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Development of an efficient purification method for a peptide pharmaceutical – Optimisation of HPLC separation and considerations for scaling up to production scale in case of the GLP-1 receptor agonist liraglutide

corresponding

ANDREAS KREMSER*, CHARLES A. WHITE
*Corresponding author
YMC Europe GmbH, Dinslaken, Germany

Abstract

A successful process development for preparative chromatography demands in-depth knowledge of the parameters involved. An example of a 6-step optimisation procedure is presented for the purification of liraglutide by RP-HPLC. The respective parameters of each optimisation step are illustrated and discussed individually. For the given application, a target purity of 99.5%, with a theoretical yield of 71.5% can be achieved for pilot-scale chromatography with a 3 mL injection volume. In addition, factors which have to be considered for further scale-up into the production scale are presented and discussed. 


INTRODUCTION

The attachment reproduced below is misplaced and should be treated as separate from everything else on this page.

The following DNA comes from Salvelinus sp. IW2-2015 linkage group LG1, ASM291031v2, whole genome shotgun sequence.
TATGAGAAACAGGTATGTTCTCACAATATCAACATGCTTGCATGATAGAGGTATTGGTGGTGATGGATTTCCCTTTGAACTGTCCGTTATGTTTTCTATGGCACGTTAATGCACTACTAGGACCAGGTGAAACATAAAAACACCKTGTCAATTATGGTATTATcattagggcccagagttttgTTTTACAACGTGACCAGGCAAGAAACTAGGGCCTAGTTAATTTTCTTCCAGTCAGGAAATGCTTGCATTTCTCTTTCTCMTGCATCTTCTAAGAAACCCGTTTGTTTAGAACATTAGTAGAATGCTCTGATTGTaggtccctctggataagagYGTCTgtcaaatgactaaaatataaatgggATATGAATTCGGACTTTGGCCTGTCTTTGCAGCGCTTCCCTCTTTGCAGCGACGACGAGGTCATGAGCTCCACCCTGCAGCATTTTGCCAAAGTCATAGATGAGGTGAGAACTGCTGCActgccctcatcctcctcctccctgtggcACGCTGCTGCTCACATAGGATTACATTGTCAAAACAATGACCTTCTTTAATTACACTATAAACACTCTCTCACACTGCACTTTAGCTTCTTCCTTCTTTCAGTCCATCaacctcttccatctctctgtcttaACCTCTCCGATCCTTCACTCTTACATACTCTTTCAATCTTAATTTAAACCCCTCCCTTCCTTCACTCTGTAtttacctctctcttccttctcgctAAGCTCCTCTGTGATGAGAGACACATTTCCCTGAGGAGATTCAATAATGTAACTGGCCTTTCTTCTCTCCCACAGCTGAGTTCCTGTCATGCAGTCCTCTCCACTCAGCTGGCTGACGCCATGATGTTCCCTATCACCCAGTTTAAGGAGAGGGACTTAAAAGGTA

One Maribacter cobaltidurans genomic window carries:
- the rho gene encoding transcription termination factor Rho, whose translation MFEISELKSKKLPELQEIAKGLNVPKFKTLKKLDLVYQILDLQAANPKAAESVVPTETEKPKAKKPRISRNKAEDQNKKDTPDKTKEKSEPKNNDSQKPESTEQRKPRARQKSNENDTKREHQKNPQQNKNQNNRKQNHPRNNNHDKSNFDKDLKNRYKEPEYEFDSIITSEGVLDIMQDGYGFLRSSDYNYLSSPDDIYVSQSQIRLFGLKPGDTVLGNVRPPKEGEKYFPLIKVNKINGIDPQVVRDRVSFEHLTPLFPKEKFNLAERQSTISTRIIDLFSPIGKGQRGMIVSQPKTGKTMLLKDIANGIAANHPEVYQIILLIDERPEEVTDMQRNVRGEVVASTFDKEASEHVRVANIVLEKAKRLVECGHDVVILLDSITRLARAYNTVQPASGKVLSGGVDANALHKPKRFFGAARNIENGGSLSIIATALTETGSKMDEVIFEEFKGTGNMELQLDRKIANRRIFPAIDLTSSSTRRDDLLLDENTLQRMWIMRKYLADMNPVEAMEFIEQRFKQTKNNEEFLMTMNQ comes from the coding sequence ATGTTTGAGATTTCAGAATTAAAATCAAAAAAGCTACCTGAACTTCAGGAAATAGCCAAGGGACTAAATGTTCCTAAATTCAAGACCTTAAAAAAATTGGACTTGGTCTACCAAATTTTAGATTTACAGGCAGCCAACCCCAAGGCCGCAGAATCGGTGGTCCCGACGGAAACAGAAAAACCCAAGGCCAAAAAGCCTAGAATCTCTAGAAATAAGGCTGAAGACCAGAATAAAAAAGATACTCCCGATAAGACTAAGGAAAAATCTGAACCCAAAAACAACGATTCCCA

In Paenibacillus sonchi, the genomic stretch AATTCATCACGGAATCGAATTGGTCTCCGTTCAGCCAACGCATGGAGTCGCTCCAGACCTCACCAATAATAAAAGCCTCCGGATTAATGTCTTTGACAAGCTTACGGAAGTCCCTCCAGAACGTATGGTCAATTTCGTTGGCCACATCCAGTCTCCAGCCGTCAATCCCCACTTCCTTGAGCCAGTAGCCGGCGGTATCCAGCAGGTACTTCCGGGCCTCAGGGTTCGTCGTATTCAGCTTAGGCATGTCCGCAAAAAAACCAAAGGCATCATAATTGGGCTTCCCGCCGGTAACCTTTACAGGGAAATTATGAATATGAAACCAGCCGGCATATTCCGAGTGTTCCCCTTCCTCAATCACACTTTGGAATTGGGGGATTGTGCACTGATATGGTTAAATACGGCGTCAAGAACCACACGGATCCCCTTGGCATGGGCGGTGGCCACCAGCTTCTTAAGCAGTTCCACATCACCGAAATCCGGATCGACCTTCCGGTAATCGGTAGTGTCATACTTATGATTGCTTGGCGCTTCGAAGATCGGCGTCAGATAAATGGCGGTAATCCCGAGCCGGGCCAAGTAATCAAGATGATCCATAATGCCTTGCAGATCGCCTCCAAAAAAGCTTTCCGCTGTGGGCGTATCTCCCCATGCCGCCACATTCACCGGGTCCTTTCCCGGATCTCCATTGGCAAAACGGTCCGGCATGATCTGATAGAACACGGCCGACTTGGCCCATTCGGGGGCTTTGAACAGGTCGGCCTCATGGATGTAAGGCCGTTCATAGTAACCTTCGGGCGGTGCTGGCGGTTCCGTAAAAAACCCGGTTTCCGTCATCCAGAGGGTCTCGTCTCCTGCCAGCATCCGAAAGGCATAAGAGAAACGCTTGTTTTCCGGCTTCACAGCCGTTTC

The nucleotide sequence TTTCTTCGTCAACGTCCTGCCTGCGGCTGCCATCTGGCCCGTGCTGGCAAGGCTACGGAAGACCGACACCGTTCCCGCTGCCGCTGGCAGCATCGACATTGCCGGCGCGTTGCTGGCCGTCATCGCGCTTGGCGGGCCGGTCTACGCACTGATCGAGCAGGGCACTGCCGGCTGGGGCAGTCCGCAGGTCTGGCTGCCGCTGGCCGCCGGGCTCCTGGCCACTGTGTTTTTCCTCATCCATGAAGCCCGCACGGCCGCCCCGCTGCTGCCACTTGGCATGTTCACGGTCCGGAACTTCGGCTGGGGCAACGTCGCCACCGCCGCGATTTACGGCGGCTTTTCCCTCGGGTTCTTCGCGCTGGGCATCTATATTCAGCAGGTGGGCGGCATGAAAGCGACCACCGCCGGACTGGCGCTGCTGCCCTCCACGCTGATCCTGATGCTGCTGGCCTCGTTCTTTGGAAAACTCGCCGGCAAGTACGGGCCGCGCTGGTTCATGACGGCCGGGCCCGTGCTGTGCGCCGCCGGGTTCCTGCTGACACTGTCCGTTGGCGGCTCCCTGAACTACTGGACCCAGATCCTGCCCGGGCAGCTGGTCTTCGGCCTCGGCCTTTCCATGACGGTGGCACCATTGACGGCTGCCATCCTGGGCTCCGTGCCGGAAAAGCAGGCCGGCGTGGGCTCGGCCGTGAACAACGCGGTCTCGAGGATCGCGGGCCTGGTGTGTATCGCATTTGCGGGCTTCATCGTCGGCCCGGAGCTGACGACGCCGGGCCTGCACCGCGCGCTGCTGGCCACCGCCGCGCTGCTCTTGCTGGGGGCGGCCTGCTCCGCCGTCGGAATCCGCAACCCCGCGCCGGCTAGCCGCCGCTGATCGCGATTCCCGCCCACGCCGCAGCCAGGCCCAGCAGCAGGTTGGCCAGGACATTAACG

The history of peptide APIs began in the 1950s, with liquid phase peptide synthesis (LPPS). Using this classic technique, the first pioneering works created the first synthetic, bioactive peptides such as oxytocin (1). Significant further contributions include the solid phase peptide synthesis technique (SPPS) by Merrifield in the 1960s. This innovation improved the recoveries of the individual synthesis cycles up to 99.5%, effectively enabling the synthesis of longer peptides with acceptable, overall yield (2). 

Further evolution of the latter technique now theoretically enables the preparation of peptides that comprise more than 100 amino acids (and are therefore already counted as proteins). In practice however, this is usually facilitated by the coupling of previously synthesised smaller peptides (3). An example of the associated difficulties which increase with each additional synthesis step is solvent consumption. 

Such aspects have driven the search for alternative peptide production pathways in contrast to LPPS and SPPS. One such pathway tha ...




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